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Can you teach radioactivity using inquiry? Yes! To beginning science students? Of course!Topics include general properties of ionizing radiation, interaction of radiation with matter (including health effects), the origins of radiation, a simple atomic scale model for half-lives, and nuclear waste. You need some equipment such...
Can you teach radioactivity using inquiry? Yes! To beginning science students? Of course!
Topics include general properties of ionizing radiation, interaction of radiation with matter (including health effects), the origins of radiation, a simple atomic scale model for half-lives, and nuclear waste. You need some equipment such as Vernier radiation monitors, Logger Pro, and radioactive sources.
These research-based materials resolve numerous student difficulties and problematic conceptions that have been identified through repeated classroom trials and interviews with students. For example, students know very little about atoms, they do not distinguish between "radioactive" and "radiation". The course materials deal with both of these major issues along with the idea of contamination, not distinguishing ionizing from EM radiation, and failing to understand the meaning of "ionizing" in the name "ionizing radiation".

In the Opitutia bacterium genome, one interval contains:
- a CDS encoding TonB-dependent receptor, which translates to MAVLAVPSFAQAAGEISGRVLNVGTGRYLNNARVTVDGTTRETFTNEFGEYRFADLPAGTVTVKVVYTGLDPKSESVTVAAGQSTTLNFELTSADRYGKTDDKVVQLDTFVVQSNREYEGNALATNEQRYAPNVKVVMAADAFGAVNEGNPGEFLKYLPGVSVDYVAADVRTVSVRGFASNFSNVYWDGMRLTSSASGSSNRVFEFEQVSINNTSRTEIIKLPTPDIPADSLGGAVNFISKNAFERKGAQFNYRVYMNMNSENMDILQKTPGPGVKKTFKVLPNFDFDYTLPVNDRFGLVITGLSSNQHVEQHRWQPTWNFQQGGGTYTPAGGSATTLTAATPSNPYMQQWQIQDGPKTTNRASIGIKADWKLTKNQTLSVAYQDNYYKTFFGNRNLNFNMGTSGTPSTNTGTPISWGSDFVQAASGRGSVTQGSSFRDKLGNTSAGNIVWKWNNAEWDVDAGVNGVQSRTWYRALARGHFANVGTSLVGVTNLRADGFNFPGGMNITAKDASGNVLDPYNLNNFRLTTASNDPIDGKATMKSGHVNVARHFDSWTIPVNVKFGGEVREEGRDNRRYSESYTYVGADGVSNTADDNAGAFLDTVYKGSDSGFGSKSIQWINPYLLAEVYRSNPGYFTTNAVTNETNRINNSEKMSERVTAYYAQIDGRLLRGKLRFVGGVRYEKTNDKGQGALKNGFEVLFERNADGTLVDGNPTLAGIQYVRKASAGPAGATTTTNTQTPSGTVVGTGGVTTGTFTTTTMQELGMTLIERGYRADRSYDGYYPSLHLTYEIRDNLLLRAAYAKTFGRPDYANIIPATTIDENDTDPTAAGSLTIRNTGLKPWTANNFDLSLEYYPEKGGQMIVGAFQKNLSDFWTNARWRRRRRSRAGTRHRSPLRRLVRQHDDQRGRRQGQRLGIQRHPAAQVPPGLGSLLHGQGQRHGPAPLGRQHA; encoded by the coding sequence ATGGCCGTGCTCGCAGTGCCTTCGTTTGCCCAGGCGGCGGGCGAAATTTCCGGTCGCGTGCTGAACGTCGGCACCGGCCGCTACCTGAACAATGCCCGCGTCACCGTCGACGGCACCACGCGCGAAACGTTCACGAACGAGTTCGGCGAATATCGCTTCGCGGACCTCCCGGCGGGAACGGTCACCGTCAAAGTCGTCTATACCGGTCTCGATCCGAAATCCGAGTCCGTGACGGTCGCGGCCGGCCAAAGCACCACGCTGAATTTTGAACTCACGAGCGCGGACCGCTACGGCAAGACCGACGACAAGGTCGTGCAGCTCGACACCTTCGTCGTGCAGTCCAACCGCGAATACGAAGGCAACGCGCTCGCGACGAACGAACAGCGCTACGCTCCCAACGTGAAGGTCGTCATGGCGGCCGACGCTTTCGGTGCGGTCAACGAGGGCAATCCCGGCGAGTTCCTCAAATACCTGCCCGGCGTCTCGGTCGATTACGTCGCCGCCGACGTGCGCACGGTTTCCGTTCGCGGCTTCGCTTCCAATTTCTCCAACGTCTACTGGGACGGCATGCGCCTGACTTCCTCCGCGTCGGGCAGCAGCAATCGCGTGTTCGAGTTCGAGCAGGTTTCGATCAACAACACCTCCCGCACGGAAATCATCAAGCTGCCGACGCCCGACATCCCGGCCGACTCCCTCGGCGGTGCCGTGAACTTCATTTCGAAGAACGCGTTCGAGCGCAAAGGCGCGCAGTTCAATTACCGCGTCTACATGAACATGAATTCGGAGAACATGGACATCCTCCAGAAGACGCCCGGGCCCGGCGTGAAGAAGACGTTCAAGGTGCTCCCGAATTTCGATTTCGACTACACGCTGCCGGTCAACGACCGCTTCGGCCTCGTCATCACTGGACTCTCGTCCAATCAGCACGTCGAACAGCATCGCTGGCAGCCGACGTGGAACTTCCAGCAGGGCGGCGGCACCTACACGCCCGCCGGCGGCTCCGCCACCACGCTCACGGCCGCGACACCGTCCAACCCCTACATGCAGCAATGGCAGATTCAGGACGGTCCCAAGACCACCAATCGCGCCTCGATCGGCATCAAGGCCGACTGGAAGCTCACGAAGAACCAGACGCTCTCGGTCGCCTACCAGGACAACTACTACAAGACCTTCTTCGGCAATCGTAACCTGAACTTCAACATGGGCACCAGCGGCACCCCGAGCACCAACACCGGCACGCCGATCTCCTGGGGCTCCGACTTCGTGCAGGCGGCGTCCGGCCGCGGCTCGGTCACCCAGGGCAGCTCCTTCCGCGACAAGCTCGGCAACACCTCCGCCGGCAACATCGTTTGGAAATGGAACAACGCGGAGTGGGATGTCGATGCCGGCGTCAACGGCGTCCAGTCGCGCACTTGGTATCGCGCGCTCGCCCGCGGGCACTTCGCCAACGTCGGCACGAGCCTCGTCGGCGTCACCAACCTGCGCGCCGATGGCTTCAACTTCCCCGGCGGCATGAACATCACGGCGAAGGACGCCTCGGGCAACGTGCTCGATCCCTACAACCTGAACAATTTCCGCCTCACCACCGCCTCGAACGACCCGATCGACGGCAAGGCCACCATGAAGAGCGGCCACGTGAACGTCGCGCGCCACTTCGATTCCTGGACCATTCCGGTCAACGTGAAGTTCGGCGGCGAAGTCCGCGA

The full set of materials uses approximately 40 hours of classroom time and includes detailed descriptions of student difficulties and tactics for addressing them.
The materials were created by Andy Johnson of CAMSE at Black Hills State University with help from undergraduate assistants. The goal is to enable teaching radiation to students using inquiry approaches. The materials have been under development for about six years. This is the latest version as of the summer of 2011. With the assistance of the NSF, work is continuing on this project and additional & improved materials will be available in the future.
Three simulators have been developed for this project: Atom Builder for investigating the properties of atoms, Atom Invaders for investigating the interaction of radiation with single atoms or molecules, and Tracks for working out details of the interaction of alphas, beta, and gamma radiation with everyday objects that the macroscopic, cellular, and molecular size scales.